One of the best ways to protect yourself from lighting strikes is to avoid being in a compromising position in the first place.
I know this doesn't help if you're in the backcountry when you're caught in a storm, but since there is no safe place outdoors during a thunderstorm (and since there's no such thing as a “surprise thunderstorm” – you'll see it coming), staying out of them in the first place is your best defense.
If you're not going to be able to get to shelter (inside a modern building or into a car), then it's best to be able to recognize the start of a storm and get to the least dangerous place possible before the real danger begins (note the intentional use of “least dangerous” since there is no safe place outdoors during a thunderstorm – remembering this yet?).
Thunderstorms are most common in the afternoon (think 15:00-17:00), and typically occur in the summer (in the US, July is lightning's deadliest month).
The harbingers of thunderstorms are not difficult to recognize, and being able to do so can buy you some valuable time in preparing yourself for an approaching storm (and your impending doom).
Here are the things to look out for:
- CUMULUS CLOUDS | If you see huge cumulus clouds forming (those are the pretty, puffy, white ones), then you may be in conditions right for breeding a thunderstorm. What do you see in the clouds? Death? Get to safety.
- CUMULONIMBUS CLOUDS | These are the big brothers of cumulus clouds, and form when cumulus clouds grow vertically – if you see these monsters on the horizon, a thunderstorm may be imminent. Cumulonimbus clouds are also known as thunderheads, thunder cells, or “those anvil looking clouds”.
- VIRGA | The presence of virga (your word of the day) can indicate an oncoming storm. What's virga? It is visible shafts of precipitation that fall from clouds and evaporate or sublime before reaching the ground.
- RED MORNING SKY | A red sky in the morning, can indicate that a storm is on its way (conversely, a red sky at sunset can mean good weather). It means (though not always) that a high-pressure system has already passed and a low-pressure system (the ones that carry moisture) is on its way. Note: this only applies at mid-latitudes where winds generally travel west to east (sorry, Patagonia, Alaska, and Scandinavia).
- AIR PRESSURE | Not everyone carries around a barometer whilst in the backcountry (because not all of us are that cool), but if your internal barometer is finely tuned, then you should pay close attention to changes in air pressure – particularly large drops in air pressure, which can indicate an approaching storm.
- ANIMAL BEHAVIOR | Summon your inner Pocahontas and see what the animals are telling you about the weather. Have all the bees and butterflies suddenly disappeared? Are birds moving to lower elevations? Has a talking rabbit told you to get the hell off the mountain? All of these can be signs of an approaching storm.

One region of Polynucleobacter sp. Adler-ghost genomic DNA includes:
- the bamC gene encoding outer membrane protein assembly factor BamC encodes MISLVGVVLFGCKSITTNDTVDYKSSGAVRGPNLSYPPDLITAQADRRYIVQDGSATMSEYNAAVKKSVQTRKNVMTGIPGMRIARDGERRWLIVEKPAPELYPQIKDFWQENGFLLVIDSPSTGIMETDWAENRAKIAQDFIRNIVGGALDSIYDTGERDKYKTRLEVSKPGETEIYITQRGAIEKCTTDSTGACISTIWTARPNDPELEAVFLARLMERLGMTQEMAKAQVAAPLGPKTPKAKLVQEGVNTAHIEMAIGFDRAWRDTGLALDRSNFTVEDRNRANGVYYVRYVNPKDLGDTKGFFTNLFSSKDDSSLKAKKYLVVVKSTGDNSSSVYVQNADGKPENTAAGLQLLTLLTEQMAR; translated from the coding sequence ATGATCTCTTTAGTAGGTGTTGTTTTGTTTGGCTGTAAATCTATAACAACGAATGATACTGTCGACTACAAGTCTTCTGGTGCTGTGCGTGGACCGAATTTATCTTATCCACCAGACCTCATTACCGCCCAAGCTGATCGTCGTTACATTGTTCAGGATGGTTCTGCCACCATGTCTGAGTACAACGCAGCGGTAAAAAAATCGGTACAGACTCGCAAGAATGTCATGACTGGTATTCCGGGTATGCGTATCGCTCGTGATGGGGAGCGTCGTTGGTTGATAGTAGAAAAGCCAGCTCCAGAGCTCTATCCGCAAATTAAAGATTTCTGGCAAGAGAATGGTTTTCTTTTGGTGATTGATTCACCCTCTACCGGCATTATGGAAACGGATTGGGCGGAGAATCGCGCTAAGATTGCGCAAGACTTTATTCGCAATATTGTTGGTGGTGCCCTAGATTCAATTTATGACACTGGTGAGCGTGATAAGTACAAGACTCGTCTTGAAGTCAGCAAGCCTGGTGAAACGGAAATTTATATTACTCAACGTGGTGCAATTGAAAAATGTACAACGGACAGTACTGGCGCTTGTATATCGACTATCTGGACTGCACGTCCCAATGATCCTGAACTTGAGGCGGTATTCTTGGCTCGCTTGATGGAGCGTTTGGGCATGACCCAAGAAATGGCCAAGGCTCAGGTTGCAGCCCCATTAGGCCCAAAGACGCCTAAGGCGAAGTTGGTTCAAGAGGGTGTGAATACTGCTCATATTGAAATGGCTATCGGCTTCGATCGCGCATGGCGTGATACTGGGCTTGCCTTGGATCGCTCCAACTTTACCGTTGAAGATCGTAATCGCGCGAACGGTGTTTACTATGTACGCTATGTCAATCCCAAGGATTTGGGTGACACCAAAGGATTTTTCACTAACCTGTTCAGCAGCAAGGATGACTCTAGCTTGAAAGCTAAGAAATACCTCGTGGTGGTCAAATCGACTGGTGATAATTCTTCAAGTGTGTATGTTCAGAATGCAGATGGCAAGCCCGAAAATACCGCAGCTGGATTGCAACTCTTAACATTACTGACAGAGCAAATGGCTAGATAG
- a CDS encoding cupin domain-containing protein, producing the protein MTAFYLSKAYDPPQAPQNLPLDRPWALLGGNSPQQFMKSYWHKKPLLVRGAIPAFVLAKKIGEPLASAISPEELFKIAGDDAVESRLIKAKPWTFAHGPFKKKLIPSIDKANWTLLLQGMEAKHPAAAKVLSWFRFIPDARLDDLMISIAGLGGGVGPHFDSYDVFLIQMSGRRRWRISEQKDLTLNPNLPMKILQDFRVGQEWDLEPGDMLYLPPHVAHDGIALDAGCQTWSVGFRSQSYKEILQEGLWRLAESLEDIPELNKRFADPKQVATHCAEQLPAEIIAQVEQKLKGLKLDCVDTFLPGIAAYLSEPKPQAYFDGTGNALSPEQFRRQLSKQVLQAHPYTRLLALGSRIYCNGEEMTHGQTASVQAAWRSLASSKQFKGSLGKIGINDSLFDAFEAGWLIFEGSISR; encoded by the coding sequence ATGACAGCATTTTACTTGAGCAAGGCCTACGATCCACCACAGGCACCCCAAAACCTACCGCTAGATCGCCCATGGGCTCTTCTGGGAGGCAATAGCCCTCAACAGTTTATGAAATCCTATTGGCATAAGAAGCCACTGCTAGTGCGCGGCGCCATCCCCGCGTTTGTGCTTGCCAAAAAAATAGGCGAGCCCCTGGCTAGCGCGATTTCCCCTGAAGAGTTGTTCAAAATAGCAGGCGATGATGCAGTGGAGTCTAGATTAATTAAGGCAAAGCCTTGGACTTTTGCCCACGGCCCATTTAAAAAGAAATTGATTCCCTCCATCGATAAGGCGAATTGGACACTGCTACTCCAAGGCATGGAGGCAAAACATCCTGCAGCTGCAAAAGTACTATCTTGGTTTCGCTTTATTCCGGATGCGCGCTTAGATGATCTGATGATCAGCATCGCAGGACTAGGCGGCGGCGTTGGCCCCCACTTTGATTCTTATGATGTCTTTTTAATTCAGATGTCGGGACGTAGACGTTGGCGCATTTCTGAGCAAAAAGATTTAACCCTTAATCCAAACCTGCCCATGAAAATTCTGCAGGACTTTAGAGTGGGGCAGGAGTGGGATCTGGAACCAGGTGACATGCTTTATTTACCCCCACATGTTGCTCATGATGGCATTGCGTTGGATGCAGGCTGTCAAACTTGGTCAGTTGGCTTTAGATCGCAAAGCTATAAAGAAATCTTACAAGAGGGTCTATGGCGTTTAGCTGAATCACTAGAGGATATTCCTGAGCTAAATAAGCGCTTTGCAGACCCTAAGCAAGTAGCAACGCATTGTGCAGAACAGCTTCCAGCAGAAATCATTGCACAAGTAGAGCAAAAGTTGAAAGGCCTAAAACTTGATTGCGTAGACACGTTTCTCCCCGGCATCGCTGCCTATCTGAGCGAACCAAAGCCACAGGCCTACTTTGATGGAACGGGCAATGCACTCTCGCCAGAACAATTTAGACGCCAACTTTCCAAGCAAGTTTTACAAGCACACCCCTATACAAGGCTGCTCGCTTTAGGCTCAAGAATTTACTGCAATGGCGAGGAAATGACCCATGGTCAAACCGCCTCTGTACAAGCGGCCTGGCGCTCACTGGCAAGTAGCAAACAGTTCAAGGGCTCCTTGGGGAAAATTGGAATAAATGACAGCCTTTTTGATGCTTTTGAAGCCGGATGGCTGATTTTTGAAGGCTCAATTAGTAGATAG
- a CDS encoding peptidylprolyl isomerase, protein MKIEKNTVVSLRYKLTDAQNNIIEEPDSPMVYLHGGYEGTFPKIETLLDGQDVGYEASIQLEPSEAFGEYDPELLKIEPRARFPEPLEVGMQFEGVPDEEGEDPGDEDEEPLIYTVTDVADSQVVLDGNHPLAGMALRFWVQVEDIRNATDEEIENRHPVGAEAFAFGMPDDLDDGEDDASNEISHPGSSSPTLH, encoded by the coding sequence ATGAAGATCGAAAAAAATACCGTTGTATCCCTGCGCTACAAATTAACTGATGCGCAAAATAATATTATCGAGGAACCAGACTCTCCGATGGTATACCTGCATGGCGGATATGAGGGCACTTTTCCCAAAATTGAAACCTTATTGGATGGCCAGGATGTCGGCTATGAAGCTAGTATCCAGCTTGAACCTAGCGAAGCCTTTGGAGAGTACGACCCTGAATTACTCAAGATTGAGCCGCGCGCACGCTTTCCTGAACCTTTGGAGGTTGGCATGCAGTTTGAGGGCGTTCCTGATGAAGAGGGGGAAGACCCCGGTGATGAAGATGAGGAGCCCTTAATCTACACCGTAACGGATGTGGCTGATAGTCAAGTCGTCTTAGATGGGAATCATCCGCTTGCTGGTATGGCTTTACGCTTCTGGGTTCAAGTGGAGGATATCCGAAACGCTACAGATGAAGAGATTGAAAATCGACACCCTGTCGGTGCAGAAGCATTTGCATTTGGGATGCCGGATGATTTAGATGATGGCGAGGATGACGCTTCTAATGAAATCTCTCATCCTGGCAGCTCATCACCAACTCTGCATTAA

- GAZE INTO THE FIRE | Ever wanted to be able to read the flames of your campfire like a crazy red priest? Well good news, now you can (kind of). If you're at a campfire (or just watching some trees burn), watch the smoke. If the smoke rises steadily, then it's a good indicator of fair weather, but if the smoke swirls and descends it may indicate an approaching low-pressure system (and adverse weather).
- A THUNDERSTORM | Just because you don't necessarily see any of these things, it doesn't mean that a storm isn't on its way. If you look out on the horizon and think to yourself, “hey that looks like a thunderstorm”, then it probably is. Get to safety.
So let's say you see one or all of these things and eventually you begin to hear thunder and see lightning. Lucky you!
There are several ways for determining how far away an approaching storm is, but unfortunately not all of them are accurate. For example, at one point I believed that the number of seconds between lightning and thunder was equal to the number of miles away the storm was (spoiler alert: this is very wrong).
Here are two rules you should know for calculating your risk:
- Lightning 30/30 Rule | If you hear thunder within 30 seconds of seeing lightning, then you're in the danger zone; after you hear the last clap of thunder, wait 30 minutes before resuming your death march through the wilderness.
- The Flash to Bang Method | To tell how far a storm is from you, first count the number of seconds between the lightning flash and the thunder. Then divide by 5 to get the storm's distance in miles (divide by 3 for kilometers) – 5 seconds = 1 mi / 3 km.
In the next installment we'll dispel some of the most common myths surrounding thunderstorms and lightning. If you're thinking to yourself, “I don't know any myths about lightning”, then it's probably because you have already accepted them as factual.
Prepare to have your mind blown.